What conditions can be treated with an implantable cardioverter-defibrillator?

Arrhythmias. An implantable cardioverter defibrillator (icd) is primarily used to treat abnormally rapid heart rates that are considered to be life threatening. The most common of these conditions are ventricular tachycardia and ventricular fibrillation. These devices can also act as pacemakers to treat low heart rates, but this is a secondary function.
New Guidelines. This is somewhat complex and will not all fit in 400 characters so I am creating initials. 1. Ischemic cardiomyopathy, i.C., with ejection fraction, ef, >30% but <35%, newyork heartassoc, nyha, class ii or iii, and >30 days post mi/revascularization. 2. Ic, ef <30%. 3. Ic, ef between 36-40% with inducible ventricular fibrillation or tachycardia, 4. Non-ic with ef <35% and nyha class ii or greater.

Related Questions

What is an implantable cardioverter defibrillator?

Life saver. An implantable cardioverter defibrillator (icd) system has leads (wires) that are inserted through the veins under the collarbone and threaded to the heart. The leads are attached to a box that goes under the skin. The box has a computer that continuously monitors the signals from your heart for a dangerous arrhythmia. If this occurs, the icd stops the arrhythmia by delivering an internal shock. Read more...
ICD. Icds are implanted to monitor the electrical activity of very abnormal hearts to see if a life threatening rhythm occurs. If it detects one of these rhythms, it will charge its capacitor and fire a shock to defibrillate the heart back to stable rhythm. In appropriate patients these devices save lives. Read more...

How does an implantable cardioverter defibrillator function?

Detection. It detects fast heart beats above a threshold set by the cardiologist and programmed into the defibrillator and delivers a shock or atp - pacemaker override, depending on the heart rate. It will deliver subsequent shocks depending on the heart rate it detects. Read more...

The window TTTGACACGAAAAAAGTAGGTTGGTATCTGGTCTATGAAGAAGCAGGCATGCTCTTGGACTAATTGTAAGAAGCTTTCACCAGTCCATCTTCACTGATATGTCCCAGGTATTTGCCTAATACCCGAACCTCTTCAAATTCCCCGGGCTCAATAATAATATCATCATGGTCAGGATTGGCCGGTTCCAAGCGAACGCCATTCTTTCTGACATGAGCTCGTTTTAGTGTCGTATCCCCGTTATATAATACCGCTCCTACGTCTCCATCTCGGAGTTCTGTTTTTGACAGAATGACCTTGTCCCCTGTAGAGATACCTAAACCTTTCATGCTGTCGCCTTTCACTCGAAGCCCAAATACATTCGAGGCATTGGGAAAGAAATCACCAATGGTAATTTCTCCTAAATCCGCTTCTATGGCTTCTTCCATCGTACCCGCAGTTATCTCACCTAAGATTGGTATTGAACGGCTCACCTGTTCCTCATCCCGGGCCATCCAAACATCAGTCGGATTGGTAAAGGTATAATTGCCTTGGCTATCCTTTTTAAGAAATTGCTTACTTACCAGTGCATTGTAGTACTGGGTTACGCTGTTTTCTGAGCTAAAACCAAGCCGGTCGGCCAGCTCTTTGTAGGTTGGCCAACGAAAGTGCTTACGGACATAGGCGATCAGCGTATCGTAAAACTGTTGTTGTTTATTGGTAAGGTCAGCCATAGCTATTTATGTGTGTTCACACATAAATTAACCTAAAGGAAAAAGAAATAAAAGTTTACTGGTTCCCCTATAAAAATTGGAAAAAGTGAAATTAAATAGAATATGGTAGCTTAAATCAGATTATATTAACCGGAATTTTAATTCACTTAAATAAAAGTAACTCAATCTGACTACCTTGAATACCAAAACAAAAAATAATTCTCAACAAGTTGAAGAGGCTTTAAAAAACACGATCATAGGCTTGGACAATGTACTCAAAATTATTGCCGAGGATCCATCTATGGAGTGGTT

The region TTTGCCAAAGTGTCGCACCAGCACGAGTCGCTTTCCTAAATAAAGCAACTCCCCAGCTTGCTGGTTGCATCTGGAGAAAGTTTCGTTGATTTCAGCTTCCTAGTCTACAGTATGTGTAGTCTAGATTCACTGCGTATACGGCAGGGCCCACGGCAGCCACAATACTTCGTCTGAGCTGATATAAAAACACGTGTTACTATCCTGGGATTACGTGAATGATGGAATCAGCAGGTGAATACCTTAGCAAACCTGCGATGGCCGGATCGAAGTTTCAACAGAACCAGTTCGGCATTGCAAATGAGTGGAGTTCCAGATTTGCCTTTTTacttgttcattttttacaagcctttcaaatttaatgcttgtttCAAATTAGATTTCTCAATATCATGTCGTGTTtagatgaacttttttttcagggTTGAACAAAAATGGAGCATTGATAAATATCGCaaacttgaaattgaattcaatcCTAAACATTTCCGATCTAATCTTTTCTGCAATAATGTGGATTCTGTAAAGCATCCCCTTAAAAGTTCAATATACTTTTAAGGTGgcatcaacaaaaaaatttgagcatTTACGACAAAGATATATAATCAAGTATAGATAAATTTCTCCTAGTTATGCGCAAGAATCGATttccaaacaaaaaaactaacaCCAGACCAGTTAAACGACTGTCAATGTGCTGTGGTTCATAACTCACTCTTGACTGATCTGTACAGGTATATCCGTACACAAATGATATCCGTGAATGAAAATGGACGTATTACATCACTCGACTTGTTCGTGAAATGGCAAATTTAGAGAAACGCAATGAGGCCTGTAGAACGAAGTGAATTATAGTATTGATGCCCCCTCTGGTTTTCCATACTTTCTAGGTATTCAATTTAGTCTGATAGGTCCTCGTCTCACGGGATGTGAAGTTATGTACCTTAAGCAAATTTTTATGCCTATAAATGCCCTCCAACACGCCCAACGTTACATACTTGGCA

Defibrillators. The device has an antenna that monitors the electrical activity of the heart. If the recorded parameters fit those of ventricular tachycardia or ventricular fibrillation, the device will charge its capacitor and deliver programmed shocks to try and return the rhythm to normal. It is a computer and programmed to do its functions. They are very effective but not perfect. Read more...

Is an implantable cardioverter defibrillator usually efficient?

Yes. Implanted cardioverter defibrillators (icds) are the most effective treatment in terminating dangerous arrhythmias. Icds are not 100% effective, but are significantly better than medication alone. Read more...
Yes. Aicd can detect rapid heart beat and stop the cardiac arrhythmias by either overdrive pacing or delivering the shock. It is programmed at certain zone of heart rate. For exemple if it is programmed at 180 beats the device will deliver the treatment at at heart rate of above 180. Read more...

What is the function of an implantable cardioverter-defibrillator?

Shock the heart. The device has the abiltiy to sense when your heart is beating in an abnormal and dangerous way which could lead to you passing out or having your heart stop. It then delivers an electric shock to the heart to convert the abnormal rhythm back to normal. The device also can function as a pacemaker if your heart beat becomes too slow. Read more...
Terminate arrhythmia. These are devices which may detect and automatically treat malignant (life-threatening) arrhythmias. Those include ventricular tachycardia and ventricular fibrillation. They use either bursts of rapid pacing or one or more high energy shocks. Patients receive these either after an arrhythmic event or prophylactically because they are at risk for these arrhythmias. Read more...

What is the significance of an implantable cardioverter-defibrillator?

Defibrillation. An automatic implantable cardioverter-defibrillator (aicd) is a lfe-saving device. The device continuely monitors the heart rhythm. When an abnormal rhythm is detected it attempts to restore a normal sinus rhythm (nsr), a cardioversion via shock or pacing alogorithms. However, when it detects a life threatening rhythm such as ventricular fibrillation it applies an immediate shock to restore nsr. Read more...

What can I expect from using an 'implantable cardioverter defibrillator'?

Palpitations, jolt. If your heart has a serious rhythm problem, the device should intercede to correct it. When that happens, you may feel palpitations or a jolt in your chest. If the defibrillator didn't intervene, you might never feel anything again! Read more...

Can you do physical exercise if you have an implantable cardioverter defibrillator?

YES. Ideally you should start in a monitored setting such as phase ii cardiac rehab. Also, it is important to tell your cardiologist or electrophysiologist - whoever programs your icd. They may need to reprogram for higher heart rates that will occur with exercise. Weight lifting with the arm where the icd is implanted may not be such a good idea - check with your ep or cardiologist. Read more...
I Agree, and... I agree with dr. Wright, and would add that we generally discourage contact sports which may directly impact the device such as boxing, tackle football, and hard-check basketball. Though quite rare, very forceful impact has the potential to destabilize the connection between the leads (wires) and the device, or even damage the wires themselves. Read more...